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On the ratio, yes. Mainly, just maybe because I think Benoit you're estimating also evolution of the volume of solvency's acceleration, capital and not only the ratio. You just have in mind and I think it's interesting, if you look back Page 20, on the left part, you see the trend third quarter between the H1 and end of the year. And there is a seasonal -- sort of seasonality effects in the way it is calculated. And then you may see, for instance, in H1 '18, we're at 163% then we went to 169%. Same thing also in '17. So we have a part also of the evolution, which will lead to some seasonality plus growth. Having said that I think it's exactly the proof that this external model is not adequate to our business model because whatever the quality of the growth is, you have a change in the capital requirements. In fact, one of the reasons why we want to switch to the internal model because it will be a more focus on our business and more into the quality of our group than just on the group by itself.

In terms of comfort scale, I think to your second question, too early to tell at this stage. Firstly, we need to wait the approval of the French regulator. And it's clear that we will come back based on that on what will be our new comfort scale. Well, we -- it is early, a little early for us to tell, and we'll come back most probably at the end of the year when we will establish a new plan.

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Xavier Pascal Durand, COFACE SA - CEO & GM [17]

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Then on the combined ratio, we haven't changed our guidance, which is, as you point out, the one we issued in Fit to Win. And I guess, we'll -- as we said, we'll come back with a new plan towards the end of the year.

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Operator [18]

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(Operator Instructions) We go to the line first of Hadley Cohen at Deutsche Bank.

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Hadley Cohen, Deutsche Bank AG, Research Division - Research Analyst [19]

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Most of my questions are asked and been answered, but I just had one question around the loss in Western Europe. I think you mentioned it was related to something in France. If you could give us any more specifics around what industry it was? What happened?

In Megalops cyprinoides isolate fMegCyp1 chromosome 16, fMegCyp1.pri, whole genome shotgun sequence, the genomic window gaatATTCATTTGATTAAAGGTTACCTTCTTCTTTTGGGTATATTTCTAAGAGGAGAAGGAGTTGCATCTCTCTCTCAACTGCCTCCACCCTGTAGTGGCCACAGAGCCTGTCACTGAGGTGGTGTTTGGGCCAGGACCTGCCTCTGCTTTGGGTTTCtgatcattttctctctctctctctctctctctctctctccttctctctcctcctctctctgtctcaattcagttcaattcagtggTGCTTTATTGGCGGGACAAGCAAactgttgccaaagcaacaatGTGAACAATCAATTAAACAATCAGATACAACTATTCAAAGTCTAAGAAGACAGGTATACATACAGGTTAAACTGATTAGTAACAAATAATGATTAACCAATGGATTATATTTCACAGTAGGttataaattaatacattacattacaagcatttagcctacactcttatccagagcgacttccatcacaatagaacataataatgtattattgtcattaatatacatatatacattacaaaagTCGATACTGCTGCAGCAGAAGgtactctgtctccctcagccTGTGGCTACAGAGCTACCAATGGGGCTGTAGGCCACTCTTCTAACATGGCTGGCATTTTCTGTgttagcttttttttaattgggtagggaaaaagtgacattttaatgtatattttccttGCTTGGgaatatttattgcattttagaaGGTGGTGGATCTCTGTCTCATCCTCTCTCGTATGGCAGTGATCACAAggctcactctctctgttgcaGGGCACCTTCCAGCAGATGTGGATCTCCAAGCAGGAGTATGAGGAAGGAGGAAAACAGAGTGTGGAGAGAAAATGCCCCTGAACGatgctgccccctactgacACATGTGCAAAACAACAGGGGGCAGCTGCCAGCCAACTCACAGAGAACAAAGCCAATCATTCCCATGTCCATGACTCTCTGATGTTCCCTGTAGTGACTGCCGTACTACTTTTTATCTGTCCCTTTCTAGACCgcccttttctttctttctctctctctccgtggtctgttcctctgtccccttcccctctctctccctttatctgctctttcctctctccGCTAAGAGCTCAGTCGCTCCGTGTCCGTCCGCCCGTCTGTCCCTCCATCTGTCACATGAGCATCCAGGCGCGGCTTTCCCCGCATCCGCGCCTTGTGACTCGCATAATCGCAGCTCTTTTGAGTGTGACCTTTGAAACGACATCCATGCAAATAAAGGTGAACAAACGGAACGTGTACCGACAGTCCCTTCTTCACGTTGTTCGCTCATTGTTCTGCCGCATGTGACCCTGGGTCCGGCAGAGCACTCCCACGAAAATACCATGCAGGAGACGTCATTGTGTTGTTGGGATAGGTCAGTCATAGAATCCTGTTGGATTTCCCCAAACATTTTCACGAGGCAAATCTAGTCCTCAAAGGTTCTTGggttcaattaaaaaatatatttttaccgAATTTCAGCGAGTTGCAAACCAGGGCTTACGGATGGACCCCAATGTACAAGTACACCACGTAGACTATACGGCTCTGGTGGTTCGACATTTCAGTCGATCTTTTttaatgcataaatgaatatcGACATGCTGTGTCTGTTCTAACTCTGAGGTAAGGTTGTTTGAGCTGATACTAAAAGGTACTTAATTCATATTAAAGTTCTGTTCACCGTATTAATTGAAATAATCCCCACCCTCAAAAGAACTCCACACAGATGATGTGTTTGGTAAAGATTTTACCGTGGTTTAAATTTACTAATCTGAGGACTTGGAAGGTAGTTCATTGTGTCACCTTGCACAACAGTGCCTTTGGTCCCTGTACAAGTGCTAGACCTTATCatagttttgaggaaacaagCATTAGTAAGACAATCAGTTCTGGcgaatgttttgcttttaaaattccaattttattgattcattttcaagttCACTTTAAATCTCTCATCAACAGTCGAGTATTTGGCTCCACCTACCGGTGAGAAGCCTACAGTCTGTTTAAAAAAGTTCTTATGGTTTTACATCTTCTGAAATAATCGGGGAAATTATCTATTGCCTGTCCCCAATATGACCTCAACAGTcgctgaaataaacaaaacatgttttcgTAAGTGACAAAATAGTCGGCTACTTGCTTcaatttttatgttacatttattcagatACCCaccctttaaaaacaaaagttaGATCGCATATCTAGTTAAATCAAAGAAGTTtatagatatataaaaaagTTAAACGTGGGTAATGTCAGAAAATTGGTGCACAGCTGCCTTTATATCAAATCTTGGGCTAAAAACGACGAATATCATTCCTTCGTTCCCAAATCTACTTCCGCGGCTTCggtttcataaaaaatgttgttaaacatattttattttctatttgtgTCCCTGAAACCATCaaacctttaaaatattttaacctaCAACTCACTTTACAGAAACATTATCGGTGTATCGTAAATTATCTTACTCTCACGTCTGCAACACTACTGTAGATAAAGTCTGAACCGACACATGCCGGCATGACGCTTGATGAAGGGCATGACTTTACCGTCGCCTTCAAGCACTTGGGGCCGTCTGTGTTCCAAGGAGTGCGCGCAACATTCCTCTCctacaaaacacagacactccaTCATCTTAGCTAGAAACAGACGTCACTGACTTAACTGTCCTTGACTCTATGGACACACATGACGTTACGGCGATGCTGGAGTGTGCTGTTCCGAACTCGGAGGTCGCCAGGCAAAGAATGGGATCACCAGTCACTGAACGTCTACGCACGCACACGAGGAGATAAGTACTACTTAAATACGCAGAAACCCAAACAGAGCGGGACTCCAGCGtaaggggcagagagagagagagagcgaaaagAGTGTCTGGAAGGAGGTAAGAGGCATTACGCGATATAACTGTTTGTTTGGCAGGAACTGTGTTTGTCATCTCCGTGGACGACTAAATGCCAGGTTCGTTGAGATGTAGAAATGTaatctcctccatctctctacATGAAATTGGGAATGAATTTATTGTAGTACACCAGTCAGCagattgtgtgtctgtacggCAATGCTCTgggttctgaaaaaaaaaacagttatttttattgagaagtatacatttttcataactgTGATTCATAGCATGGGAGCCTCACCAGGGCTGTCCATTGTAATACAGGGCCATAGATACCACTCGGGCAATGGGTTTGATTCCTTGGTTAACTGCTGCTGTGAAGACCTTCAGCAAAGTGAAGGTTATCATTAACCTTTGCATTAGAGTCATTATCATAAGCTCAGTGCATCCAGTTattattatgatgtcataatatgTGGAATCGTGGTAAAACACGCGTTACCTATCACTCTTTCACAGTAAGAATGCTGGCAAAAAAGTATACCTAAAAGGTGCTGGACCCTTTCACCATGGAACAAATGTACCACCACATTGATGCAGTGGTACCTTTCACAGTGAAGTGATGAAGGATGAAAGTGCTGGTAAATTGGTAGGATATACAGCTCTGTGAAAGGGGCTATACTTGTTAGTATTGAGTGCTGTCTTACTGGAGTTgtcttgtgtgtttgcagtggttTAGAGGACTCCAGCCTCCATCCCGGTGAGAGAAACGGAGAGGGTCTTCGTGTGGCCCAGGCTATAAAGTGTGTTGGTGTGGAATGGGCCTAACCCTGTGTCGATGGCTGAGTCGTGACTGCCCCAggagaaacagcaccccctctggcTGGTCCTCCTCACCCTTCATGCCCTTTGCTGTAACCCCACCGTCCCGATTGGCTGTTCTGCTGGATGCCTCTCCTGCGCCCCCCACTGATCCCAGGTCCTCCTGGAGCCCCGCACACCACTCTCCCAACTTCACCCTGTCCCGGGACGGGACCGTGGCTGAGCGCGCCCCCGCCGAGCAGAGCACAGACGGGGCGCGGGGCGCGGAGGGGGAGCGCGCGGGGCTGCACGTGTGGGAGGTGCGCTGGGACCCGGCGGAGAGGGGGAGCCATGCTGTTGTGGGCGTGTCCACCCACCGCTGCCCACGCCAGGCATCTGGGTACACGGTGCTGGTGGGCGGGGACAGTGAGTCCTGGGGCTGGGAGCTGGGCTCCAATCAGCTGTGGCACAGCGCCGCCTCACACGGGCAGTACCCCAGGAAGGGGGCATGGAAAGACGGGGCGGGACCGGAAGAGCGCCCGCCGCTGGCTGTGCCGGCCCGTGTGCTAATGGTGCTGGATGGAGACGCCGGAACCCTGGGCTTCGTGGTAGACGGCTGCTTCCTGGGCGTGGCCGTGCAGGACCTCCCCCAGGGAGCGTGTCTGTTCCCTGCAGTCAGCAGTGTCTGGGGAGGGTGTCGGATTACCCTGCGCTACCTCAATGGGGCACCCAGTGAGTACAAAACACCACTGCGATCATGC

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Carine Pichon, COFACE SA - Chief Financial & Risk Officer [20]

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Okay. It's -- okay, you know we are not supposed to give names, but let's say that yes, we have, in -- mainly in sectors of distribution some names, which comes now, knowing that we were in towards -- in the past also some provisions that we have because of. So net-net, it's more or less stable in -- when we were last year from 1 quarter to the other one. It's mainly in distribution sector, but you're correct.

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Operator [21]

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So we have a final question. It's back to the line of Michael Huttner at JPMorgan.

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Michael Igor Huttner, JP Morgan Chase & Co, Research Division - Senior Analyst [22]

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I was just asking, when are you going to publish or -- the next strategic plan? Have you got a date for that? And also, what is it going to be called? SCOR has also already given us the name of their next 3-year plan. That's why I'm asking.

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Xavier Pascal Durand, COFACE SA - CEO & GM [23]

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Well, it's not like children. We don't look for names before we know what they look like. So we're more focused on building a plan than finding a name for it, right now.

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Michael Igor Huttner, JP Morgan Chase & Co, Research Division - Senior Analyst [24]

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Okay. Okay. And then date?

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Xavier Pascal Durand, COFACE SA - CEO & GM [25]

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Well, I mean in terms of date, we, again, I mean, what is really important for us to have a consistent plan is to have some visibility on the internal models. So we're looking at the end of year, but exactly when I think it's still a bit early for us to say. We're working under a pretty tight schedule. We just submitted the model today. As you know, the regulator has 6 months to get back to us. So we would like to have visibility on the plan before we -- on the internal model before we could put out a plan.

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Operator [26]

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Okay. With that, that is all the questions for today. Can I please pass the call back to you for any closing comments at this stage?

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Xavier Pascal Durand, COFACE SA - CEO & GM [27]

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Well, I think that we're breaking another record, which is how short the call is here. I think it's a positive. So I just want to thank you all for logging in. Our next call is going to be in October. I think -- what is it, 23? October 23. As I said, I mean, it turned out to be a good first half, and we're now focused on the last stretch of Fit to Win, which carries us through the next 6 months. And then, well, as you said, we'll have to come up with a new plan and a new name. So thank you all for logging in.

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Operator [28]

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This now concludes today's call. So thank you all very much for attending, and you can now disconnect your lines.